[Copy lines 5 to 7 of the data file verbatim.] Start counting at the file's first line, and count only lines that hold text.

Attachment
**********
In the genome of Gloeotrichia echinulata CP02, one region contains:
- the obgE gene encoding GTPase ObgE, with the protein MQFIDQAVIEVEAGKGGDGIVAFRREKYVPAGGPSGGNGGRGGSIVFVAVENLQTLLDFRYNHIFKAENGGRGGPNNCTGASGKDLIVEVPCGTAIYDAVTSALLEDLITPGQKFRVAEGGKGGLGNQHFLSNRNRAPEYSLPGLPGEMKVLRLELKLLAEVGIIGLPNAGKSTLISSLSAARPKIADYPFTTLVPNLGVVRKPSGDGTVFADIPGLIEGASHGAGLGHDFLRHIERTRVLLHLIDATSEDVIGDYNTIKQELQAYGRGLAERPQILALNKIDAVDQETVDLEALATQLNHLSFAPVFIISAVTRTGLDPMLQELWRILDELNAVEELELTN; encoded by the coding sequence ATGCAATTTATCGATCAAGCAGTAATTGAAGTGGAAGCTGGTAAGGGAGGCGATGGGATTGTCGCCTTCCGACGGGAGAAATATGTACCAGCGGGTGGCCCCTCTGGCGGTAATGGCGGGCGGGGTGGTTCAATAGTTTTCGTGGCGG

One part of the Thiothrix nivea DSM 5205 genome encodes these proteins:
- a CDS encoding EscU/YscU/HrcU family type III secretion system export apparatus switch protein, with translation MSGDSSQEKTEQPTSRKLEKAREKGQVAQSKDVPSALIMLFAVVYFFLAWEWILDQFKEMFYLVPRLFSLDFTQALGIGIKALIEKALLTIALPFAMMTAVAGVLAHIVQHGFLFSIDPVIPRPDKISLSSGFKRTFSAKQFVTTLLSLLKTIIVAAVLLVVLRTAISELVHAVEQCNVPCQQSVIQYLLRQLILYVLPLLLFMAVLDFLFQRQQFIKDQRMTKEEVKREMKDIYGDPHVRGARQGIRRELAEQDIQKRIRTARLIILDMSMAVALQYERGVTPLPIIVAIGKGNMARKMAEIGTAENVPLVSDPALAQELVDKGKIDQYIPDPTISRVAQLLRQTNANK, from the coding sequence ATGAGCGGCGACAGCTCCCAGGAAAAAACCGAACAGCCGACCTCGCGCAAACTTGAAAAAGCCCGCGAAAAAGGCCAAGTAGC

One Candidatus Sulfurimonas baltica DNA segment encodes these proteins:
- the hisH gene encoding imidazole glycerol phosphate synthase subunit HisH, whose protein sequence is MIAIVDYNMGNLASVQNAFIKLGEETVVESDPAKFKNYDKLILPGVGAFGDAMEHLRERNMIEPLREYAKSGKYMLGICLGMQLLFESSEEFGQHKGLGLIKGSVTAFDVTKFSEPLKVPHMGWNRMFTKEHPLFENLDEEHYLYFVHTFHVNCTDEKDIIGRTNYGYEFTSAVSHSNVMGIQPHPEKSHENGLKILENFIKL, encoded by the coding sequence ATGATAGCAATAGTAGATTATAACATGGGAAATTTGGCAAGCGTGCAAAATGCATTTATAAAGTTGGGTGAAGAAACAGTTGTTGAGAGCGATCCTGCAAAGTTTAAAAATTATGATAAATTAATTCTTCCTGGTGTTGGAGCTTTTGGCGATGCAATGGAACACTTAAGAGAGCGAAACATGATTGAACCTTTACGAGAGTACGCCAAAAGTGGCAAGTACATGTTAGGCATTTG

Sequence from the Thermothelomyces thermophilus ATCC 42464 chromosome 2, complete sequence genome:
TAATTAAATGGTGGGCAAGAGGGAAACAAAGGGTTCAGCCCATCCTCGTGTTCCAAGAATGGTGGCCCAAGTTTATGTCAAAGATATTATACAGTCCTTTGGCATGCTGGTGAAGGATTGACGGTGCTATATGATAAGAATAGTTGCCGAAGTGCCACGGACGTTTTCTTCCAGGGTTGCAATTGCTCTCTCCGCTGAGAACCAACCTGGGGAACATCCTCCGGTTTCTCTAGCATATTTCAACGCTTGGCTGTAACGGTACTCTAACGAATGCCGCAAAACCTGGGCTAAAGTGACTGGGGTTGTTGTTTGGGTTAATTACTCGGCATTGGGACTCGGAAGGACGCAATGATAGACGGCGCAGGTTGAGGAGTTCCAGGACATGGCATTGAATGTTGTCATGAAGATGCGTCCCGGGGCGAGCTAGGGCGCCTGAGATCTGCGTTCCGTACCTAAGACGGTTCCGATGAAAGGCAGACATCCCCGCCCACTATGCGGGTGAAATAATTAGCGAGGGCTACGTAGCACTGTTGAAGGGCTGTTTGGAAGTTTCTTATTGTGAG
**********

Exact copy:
One Candidatus Sulfurimonas baltica DNA segment encodes these proteins:
- the hisH gene encoding imidazole glycerol phosphate synthase subunit HisH, whose protein sequence is MIAIVDYNMGNLASVQNAFIKLGEETVVESDPAKFKNYDKLILPGVGAFGDAMEHLRERNMIEPLREYAKSGKYMLGICLGMQLLFESSEEFGQHKGLGLIKGSVTAFDVTKFSEPLKVPHMGWNRMFTKEHPLFENLDEEHYLYFVHTFHVNCTDEKDIIGRTNYGYEFTSAVSHSNVMGIQPHPEKSHENGLKILENFIKL, encoded by the coding sequence ATGATAGCAATAGTAGATTATAACATGGGAAATTTGGCAAGCGTGCAAAATGCATTTATAAAGTTGGGTGAAGAAACAGTTGTTGAGAGCGATCCTGCAAAGTTTAAAAATTATGATAAATTAATTCTTCCTGGTGTTGGAGCTTTTGGCGATGCAATGGAACACTTAAGAGAGCGAAACATGATTGAACCTTTACGAGAGTACGCCAAAAGTGGCAAGTACATGTTAGGCATTTG

Sequence from the Thermothelomyces thermophilus ATCC 42464 chromosome 2, complete sequence genome: